Viii) Surf Brands

This industry is full of examples of the dangers of quick success that comes from explosive growth; players in the industry then lost contact with what made them valuable in the first place, ie their customer base who put surfing ahead of work and want surfing to fit into their lives in a way they choose.

Starting in the 1970s, companies like Quicksilver and Billabong grew to be billion-dollar companies that were favourites on the stock market in 1990s. Then this was to be followed by declining sales and profitability.

In the early 2000s, the big surf brands, flushed with funds, tried to lock in vertical retailing by buying bricks and mortar surf retail shops that only stocked their own brands. This approach provided an opportunity for other retailers to become multi-branded and to look at online retail sales; the latter became more important with the expanding broadband and smart phones usage highlighting online retail selling advantages. One company, SurfStitch (owned by Justin Cameron & Lex Pedersen), saw the opportunity. At the same time, the large surf companies overproduced and were frantic to get rid of excess stock. SurfStitch, which was at one time sold to Billabong, is now listed on the ASX with a turnover of A$ 200m. In 2015, it was in 130+ countries; with a market capitalisation around A$ 500 m (January 2016) - this is greater than both Billabong's and Quicksilver's combined at their peak.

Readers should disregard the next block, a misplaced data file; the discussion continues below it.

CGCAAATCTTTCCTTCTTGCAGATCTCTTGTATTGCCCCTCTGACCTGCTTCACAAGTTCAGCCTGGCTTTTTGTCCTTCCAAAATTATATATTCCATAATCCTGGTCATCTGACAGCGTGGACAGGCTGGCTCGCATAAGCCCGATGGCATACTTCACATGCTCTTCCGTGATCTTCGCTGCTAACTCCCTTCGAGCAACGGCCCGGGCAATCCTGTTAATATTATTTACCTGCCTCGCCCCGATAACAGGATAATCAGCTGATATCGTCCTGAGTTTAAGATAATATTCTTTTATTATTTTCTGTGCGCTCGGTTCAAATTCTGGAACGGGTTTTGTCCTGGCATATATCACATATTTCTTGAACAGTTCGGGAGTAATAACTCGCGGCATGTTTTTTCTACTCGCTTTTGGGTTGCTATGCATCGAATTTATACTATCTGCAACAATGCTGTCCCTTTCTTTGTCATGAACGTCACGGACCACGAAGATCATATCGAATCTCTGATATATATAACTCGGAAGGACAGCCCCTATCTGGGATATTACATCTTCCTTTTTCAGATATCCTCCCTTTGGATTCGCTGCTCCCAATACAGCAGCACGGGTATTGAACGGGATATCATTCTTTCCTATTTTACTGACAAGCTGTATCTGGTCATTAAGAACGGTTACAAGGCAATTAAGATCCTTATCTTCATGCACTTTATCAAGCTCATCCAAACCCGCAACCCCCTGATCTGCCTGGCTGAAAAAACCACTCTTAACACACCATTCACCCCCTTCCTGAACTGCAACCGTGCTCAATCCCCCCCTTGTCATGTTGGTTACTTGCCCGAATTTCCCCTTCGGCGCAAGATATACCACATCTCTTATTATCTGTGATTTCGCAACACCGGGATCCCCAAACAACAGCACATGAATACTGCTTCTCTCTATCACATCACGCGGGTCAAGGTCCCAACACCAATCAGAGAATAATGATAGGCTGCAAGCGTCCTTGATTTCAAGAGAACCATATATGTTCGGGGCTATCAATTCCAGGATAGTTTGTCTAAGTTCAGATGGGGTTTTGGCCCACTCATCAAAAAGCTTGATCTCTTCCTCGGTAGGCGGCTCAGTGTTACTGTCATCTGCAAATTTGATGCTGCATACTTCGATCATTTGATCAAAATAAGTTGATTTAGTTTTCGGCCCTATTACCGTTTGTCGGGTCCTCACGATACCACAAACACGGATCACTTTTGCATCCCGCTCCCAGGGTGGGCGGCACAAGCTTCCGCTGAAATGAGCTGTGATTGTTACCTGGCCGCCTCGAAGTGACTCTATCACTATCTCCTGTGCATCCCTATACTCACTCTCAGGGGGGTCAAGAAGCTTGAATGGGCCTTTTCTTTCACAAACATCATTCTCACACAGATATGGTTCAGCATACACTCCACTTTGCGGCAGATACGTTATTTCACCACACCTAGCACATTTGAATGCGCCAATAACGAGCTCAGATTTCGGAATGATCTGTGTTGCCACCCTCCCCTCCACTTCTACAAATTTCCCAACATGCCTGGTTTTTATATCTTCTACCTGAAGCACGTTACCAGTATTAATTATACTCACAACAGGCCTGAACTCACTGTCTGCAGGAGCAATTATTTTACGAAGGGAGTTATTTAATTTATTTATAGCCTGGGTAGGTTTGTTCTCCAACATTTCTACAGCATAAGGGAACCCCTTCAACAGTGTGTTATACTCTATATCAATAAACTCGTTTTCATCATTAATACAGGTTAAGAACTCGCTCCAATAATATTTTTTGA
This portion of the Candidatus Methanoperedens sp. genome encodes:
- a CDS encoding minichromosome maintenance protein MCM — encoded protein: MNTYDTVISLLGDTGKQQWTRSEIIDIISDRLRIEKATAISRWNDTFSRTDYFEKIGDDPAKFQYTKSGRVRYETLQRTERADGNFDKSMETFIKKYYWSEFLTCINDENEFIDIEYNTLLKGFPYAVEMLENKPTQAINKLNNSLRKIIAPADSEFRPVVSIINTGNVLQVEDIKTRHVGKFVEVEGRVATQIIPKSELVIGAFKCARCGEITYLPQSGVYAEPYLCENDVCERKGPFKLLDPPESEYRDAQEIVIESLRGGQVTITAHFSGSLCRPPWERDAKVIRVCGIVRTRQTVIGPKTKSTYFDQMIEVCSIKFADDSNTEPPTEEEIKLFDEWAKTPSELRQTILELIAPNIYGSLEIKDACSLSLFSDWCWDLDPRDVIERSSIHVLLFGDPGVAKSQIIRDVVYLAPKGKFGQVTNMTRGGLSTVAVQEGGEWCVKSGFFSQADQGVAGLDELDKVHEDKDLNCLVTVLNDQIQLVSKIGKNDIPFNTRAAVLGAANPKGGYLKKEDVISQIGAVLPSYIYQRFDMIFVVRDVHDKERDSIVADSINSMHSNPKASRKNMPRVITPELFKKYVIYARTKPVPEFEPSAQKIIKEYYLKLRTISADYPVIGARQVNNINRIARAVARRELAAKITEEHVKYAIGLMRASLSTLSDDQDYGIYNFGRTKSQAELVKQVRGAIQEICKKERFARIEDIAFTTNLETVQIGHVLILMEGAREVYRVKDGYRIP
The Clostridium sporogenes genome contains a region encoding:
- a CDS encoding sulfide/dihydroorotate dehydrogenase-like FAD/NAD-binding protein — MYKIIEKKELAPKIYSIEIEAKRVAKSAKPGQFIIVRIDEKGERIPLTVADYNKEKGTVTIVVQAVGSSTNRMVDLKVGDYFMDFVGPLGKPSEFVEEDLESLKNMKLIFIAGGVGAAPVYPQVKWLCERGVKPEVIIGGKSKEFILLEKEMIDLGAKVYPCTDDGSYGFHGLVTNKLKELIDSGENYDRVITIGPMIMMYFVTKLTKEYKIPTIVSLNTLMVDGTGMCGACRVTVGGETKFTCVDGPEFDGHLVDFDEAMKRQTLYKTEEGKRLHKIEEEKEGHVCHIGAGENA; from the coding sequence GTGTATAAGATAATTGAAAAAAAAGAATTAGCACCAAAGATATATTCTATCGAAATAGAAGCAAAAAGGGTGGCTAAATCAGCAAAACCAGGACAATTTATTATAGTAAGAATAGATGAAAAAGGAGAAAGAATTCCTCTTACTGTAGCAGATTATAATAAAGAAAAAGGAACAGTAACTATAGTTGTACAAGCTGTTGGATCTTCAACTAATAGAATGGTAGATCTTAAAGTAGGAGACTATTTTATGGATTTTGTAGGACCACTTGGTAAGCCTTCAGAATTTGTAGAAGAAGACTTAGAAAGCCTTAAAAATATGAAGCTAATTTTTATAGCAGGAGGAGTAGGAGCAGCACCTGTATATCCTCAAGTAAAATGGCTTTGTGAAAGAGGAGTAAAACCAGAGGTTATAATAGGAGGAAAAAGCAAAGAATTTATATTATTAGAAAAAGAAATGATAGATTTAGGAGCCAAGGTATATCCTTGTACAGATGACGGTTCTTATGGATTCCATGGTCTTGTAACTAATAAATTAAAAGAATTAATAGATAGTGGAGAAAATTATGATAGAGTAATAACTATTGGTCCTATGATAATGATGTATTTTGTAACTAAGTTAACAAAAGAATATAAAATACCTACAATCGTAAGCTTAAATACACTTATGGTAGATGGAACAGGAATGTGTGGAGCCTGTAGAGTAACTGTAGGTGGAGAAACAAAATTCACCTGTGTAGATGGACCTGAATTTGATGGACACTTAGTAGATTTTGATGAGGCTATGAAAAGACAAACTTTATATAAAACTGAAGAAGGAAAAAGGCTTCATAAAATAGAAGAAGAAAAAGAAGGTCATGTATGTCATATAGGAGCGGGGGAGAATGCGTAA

SurfStitch has spent around A$ 60 m. on 4 seemingly unconnected acquisitions
- surfer media company (
- surf forecaster (Magicseaweed)
- action sport video producer (Garage Entertainment)
- surfboard accessory producer (Surf Hardware International). This last one is SurfStitch's only direct link to production.

Their main strength is selling surfboard and hard goods online, as most bricks and mortar retailers are unable to stock bulky items. SurfStitch's online presence relies on images and action clips and made hard the fastest growing proportion of their business.

Their main market emphasis is men in the age group 15 to 35 who are looking for what's new and what's next, ie being cool
(source: Nick Carroll, 2016)


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